Red light and skin rejuvenation
It has been previously shown that red light and near-infrared may stimulate the skin to increase collagen synthesis, which can result in increased skin thickness. These effects have been demonstrated in cultured human skin cells, mice and rats (1-4). It has also been shown that red light may protect skin cell cultures against premature senescence induced by hydrogen peroxide (5).
The effects of red light therapy on skin health have been studied in a dozen countries including France, Germany, Korea, the United Kingdom and the United States. The highest quality evidence comes from the five randomized trials testing LED-based devices on skin health. There are also approximately 20 other human studies with lower methodological quality, and a couple of animal trials evaluating the light’s effects on skin collagen synthesis.
The randomized clinical studies have shown generally favourable results for red light, suggesting various beneficial effects such as increased skin smoothness, increased elasticity, reduced wrinkles, nasolabial fold reduction and cheek uplifting (6-8). For example, one split-face study showed a 26% decrease in wrinkle severity on the treated side of the face compared to 20% worsening in wrinkle severity on untreated side (9).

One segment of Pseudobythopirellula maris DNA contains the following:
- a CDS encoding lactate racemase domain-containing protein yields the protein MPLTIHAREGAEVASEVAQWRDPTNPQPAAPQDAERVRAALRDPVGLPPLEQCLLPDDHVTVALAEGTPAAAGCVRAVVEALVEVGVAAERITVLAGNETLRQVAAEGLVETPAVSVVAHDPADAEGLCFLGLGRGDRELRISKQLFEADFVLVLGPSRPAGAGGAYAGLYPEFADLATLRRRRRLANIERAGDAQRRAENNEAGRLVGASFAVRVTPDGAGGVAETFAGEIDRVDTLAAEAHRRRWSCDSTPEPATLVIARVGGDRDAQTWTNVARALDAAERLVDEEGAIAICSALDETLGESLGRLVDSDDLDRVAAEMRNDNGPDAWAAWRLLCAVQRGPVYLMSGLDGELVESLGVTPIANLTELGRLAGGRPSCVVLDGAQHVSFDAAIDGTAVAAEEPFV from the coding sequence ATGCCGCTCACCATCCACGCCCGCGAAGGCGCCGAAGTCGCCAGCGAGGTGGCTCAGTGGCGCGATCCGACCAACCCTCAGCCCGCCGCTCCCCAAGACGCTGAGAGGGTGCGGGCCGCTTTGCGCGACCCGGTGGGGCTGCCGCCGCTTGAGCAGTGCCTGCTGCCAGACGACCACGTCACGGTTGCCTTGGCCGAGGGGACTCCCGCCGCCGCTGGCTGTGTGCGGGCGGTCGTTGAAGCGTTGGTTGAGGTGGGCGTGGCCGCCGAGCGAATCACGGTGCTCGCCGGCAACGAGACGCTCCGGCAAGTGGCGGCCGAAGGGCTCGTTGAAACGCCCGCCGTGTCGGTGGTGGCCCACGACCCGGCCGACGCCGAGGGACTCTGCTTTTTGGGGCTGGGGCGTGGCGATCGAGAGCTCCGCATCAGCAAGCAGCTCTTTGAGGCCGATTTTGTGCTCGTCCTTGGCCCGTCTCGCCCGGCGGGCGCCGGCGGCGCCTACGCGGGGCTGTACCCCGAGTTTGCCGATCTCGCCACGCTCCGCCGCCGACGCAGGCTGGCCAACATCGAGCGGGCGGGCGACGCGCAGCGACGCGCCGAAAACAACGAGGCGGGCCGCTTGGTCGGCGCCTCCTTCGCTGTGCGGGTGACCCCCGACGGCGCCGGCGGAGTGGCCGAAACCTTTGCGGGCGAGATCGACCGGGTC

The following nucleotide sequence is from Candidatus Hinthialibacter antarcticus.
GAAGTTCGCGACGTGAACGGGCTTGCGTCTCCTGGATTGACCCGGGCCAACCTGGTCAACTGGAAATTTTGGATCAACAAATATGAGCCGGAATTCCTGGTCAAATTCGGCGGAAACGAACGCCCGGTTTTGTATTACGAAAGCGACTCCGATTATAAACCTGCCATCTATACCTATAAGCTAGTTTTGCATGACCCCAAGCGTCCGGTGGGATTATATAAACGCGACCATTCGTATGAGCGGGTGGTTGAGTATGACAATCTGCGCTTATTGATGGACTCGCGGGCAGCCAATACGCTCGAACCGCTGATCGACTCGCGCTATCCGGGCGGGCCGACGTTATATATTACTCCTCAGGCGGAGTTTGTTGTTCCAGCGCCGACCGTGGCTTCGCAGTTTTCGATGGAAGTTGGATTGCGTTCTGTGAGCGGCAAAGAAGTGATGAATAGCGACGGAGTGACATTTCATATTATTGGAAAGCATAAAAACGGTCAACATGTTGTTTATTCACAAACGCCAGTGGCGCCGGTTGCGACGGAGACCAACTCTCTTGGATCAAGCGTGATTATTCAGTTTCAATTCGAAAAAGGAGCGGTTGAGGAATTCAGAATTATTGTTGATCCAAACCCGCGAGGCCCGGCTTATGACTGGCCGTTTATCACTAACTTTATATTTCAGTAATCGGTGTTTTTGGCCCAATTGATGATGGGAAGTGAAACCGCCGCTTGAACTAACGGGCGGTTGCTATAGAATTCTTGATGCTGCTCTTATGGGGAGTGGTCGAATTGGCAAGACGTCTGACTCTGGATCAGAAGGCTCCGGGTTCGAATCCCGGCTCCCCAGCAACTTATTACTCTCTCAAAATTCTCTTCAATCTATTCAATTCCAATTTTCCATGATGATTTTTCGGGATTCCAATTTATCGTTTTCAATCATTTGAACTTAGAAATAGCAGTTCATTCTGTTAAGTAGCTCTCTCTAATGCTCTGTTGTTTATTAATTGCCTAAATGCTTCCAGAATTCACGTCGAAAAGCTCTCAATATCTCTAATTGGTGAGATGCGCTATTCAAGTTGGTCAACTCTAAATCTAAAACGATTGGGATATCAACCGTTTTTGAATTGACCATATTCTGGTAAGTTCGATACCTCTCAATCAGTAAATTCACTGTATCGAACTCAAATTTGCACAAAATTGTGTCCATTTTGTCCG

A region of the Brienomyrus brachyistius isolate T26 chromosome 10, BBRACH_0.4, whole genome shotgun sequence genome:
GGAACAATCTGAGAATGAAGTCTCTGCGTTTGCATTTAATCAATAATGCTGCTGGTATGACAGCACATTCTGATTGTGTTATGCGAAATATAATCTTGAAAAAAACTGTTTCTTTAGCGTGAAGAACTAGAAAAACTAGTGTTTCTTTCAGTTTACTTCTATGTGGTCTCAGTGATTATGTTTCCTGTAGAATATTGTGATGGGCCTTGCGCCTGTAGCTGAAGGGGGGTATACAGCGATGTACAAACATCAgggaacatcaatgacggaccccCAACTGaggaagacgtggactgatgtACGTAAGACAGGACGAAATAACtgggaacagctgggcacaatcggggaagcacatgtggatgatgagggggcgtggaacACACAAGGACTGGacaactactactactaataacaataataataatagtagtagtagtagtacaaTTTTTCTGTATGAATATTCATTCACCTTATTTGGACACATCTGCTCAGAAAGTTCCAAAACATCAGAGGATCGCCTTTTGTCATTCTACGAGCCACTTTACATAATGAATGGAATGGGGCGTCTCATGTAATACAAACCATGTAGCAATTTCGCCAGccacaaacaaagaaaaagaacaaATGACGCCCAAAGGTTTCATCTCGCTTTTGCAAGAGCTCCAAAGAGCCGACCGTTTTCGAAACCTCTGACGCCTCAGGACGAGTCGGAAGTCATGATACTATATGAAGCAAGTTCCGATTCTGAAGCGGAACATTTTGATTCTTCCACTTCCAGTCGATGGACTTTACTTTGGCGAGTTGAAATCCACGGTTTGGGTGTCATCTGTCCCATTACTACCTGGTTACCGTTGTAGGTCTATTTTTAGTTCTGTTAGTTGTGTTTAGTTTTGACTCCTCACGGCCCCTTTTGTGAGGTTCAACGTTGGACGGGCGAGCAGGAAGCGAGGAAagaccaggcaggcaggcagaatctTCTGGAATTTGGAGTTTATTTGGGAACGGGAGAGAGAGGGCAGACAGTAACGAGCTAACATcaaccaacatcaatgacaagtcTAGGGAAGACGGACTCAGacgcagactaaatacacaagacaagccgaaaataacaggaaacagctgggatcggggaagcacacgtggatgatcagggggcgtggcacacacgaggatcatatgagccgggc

The trials cited above had 32 to 76 participants, and they lasted from 4 weeks to 4 months. The most common irradiation schedule seems to be a daily irradiation lasting from 3 to 20 minutes. The results were obtained in various ways, but usually they were based on both subjective and objective measurements suggesting beneficial effects. For example, one study used a 3D skin analysis camera for the determination of nasolabial fold flattening and a skin scanner device to assess the improvement in skin density (6).
While the study results have been mostly favourable, some trials have also shown modest or zero effect from red light. For example, one study showed no additional benefit from red light therapy on wrinkles treated by non-ablative radiofrequency (10).
Red light and acne
In the treatment of acne, there have been many studies evaluating various wavelengths of light as a therapeutic tool. Intriguingly, for acne treatment there exist studies utilising blue light, red light, near-infrared light and even ultraviolet light.
The reason why blue light has been studied might be related to the fact that the P. acnes bacteria appear to be susceptible to blue light irradiation (11). The effects of red light are supposed to be related to the general skin health-promoting effects that it has. This appears to be the reason why many research groups have been using the combination of both (blue and red) for synergetic effects.